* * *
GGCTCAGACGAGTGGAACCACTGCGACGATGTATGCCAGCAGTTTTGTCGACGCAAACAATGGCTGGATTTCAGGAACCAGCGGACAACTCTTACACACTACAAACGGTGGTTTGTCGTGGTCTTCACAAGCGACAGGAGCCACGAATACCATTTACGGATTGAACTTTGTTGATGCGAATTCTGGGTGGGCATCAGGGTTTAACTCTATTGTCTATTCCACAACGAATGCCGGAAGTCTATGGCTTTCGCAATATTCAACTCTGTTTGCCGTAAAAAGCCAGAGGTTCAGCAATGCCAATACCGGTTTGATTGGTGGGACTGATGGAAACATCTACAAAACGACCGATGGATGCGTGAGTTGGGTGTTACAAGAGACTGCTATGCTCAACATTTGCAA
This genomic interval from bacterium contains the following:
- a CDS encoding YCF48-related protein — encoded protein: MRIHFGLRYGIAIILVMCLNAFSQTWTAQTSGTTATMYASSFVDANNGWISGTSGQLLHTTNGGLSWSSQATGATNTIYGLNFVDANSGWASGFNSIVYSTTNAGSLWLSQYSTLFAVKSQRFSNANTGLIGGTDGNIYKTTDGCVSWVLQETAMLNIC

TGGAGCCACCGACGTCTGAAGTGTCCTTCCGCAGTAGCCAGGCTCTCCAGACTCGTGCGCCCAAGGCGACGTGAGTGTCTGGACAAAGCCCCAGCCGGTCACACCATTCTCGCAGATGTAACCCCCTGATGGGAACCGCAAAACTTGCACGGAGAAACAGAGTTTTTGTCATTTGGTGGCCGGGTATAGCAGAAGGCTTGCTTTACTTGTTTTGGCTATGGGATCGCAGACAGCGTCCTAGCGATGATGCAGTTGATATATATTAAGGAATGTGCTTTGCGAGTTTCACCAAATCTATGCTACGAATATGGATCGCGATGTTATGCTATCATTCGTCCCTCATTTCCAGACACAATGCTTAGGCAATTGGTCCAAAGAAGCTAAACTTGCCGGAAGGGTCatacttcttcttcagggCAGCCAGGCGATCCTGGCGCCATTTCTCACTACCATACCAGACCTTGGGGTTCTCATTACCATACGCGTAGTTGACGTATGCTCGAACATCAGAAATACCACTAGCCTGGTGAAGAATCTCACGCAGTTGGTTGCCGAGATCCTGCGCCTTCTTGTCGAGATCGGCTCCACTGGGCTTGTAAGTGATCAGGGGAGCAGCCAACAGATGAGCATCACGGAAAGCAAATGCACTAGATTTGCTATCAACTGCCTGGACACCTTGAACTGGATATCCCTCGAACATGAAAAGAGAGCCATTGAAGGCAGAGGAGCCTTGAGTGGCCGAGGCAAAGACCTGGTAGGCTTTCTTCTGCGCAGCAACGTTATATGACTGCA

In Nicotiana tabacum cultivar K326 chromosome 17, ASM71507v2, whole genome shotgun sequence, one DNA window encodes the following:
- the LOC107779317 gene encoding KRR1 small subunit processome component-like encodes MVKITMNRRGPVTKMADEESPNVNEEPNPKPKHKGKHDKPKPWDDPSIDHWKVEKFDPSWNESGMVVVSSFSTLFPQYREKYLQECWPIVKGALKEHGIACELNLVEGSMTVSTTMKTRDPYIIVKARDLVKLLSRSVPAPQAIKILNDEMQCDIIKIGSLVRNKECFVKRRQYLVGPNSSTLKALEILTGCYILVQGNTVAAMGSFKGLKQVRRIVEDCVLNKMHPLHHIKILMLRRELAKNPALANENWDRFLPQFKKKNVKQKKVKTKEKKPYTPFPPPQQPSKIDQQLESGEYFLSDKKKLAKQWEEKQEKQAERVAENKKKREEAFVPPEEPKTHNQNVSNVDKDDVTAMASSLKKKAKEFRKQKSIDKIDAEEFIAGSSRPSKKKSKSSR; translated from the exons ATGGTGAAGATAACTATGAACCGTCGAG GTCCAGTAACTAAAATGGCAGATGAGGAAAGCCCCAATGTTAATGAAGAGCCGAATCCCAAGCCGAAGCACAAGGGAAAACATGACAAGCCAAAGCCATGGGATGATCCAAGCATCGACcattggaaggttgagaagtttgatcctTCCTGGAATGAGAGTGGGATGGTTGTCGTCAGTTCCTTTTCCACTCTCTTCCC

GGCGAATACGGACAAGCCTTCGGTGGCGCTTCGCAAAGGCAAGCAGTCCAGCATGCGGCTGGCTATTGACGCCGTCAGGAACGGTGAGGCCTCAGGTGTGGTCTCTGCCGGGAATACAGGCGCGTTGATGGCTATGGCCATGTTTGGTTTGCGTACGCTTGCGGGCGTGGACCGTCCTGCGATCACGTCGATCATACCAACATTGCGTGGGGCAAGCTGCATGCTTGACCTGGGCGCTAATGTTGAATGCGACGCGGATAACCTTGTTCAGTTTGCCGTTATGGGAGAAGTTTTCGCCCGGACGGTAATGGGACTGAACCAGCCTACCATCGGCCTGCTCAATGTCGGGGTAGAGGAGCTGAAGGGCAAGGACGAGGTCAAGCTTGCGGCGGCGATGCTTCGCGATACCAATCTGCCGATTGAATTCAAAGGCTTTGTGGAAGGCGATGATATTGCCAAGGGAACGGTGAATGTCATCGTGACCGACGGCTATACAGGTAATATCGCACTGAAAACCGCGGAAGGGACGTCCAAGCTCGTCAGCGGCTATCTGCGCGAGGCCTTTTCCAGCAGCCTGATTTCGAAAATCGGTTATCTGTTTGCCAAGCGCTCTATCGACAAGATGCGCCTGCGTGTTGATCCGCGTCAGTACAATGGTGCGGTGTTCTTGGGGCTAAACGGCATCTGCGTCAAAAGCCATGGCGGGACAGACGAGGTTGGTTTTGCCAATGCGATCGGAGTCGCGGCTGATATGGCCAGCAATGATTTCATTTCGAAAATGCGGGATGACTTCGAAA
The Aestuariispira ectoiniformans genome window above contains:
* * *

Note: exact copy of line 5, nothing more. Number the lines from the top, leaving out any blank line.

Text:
In Nicotiana tabacum cultivar K326 chromosome 17, ASM71507v2, whole genome shotgun sequence, one DNA window encodes the following: